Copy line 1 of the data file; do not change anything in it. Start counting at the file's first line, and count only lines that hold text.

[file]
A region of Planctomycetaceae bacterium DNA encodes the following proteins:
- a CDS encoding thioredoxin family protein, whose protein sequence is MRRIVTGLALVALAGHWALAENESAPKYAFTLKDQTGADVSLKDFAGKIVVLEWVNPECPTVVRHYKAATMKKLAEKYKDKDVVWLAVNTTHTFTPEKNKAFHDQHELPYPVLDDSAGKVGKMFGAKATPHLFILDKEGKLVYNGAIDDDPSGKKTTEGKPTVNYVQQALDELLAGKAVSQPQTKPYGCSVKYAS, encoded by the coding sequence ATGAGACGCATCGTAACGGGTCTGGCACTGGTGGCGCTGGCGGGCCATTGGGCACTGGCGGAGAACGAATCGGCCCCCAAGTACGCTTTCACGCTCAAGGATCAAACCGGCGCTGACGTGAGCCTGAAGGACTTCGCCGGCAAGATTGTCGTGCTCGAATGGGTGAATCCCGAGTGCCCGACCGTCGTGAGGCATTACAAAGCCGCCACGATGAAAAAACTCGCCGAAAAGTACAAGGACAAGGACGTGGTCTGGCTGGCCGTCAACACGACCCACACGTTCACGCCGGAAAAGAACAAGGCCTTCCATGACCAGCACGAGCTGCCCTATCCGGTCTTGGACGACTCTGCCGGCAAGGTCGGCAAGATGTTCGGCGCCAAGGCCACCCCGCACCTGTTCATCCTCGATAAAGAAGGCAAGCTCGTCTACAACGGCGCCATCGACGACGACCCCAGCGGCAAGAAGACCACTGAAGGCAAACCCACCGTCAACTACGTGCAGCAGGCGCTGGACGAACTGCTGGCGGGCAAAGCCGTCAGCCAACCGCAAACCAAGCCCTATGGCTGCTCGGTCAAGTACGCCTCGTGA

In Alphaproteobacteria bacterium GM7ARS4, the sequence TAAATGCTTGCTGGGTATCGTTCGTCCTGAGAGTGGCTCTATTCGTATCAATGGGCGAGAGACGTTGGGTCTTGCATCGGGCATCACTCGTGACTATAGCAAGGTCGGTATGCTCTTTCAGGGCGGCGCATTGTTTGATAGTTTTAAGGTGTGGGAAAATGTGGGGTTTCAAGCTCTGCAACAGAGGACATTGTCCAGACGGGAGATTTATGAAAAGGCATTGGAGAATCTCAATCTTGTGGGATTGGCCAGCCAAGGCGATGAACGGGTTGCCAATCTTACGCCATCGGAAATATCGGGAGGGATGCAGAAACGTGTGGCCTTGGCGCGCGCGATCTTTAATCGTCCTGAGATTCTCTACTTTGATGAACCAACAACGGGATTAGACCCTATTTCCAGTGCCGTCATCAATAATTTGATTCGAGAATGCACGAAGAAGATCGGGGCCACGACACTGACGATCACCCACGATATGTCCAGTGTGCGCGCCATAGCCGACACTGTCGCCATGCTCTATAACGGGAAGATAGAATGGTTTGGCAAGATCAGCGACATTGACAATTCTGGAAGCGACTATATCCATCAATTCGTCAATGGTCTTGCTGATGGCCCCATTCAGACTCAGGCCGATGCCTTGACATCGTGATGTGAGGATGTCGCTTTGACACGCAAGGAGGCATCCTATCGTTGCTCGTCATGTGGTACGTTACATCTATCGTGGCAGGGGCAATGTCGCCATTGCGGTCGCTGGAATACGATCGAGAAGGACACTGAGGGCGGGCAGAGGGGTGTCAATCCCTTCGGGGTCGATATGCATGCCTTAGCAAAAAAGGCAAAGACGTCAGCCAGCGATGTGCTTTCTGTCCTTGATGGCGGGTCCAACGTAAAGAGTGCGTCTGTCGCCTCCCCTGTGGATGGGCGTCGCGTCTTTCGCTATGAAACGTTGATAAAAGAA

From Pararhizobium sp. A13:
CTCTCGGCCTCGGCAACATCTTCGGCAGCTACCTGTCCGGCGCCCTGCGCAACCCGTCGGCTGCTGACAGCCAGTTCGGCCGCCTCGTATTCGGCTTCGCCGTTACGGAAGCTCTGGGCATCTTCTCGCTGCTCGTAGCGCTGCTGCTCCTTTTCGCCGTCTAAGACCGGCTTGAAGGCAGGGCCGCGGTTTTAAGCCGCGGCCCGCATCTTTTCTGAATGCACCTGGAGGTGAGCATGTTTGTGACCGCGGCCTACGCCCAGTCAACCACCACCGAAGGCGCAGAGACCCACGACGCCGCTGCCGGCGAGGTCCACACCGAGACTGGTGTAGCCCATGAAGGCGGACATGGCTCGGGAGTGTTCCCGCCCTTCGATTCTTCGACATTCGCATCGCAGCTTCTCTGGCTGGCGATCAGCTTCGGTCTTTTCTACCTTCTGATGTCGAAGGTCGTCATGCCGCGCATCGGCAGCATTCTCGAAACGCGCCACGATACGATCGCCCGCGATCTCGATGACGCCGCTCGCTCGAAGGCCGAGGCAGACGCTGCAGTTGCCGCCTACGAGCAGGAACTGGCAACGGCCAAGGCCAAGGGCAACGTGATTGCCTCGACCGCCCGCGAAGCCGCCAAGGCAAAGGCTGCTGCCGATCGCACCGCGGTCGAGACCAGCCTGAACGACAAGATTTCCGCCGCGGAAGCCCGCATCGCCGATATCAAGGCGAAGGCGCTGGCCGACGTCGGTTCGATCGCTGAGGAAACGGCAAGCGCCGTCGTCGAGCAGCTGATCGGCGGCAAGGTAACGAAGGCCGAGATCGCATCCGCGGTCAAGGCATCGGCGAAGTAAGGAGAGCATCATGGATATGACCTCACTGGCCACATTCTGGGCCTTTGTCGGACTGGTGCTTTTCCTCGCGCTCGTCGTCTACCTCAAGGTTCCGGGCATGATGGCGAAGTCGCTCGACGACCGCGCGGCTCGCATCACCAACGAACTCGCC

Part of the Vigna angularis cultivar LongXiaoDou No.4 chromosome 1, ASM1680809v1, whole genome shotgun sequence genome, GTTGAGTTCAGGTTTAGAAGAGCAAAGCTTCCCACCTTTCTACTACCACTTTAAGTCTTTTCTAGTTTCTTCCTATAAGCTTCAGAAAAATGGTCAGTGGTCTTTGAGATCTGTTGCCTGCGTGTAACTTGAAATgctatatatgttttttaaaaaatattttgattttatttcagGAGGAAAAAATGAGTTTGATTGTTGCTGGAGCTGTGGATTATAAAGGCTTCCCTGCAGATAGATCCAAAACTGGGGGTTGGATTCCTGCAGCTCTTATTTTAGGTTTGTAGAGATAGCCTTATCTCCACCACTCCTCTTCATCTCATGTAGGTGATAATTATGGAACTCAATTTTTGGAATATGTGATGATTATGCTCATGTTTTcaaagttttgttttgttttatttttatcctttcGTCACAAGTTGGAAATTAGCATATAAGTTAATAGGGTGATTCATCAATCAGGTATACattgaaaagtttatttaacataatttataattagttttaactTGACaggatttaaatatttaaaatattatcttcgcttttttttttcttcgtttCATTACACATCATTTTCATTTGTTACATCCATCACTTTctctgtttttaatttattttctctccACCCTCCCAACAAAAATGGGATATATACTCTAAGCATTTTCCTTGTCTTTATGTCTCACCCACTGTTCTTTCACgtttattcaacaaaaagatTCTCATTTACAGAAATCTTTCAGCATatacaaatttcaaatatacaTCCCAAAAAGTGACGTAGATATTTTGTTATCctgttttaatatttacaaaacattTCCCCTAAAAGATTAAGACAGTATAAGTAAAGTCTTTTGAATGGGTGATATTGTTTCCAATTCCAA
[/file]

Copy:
A region of Planctomycetaceae bacterium DNA encodes the following proteins: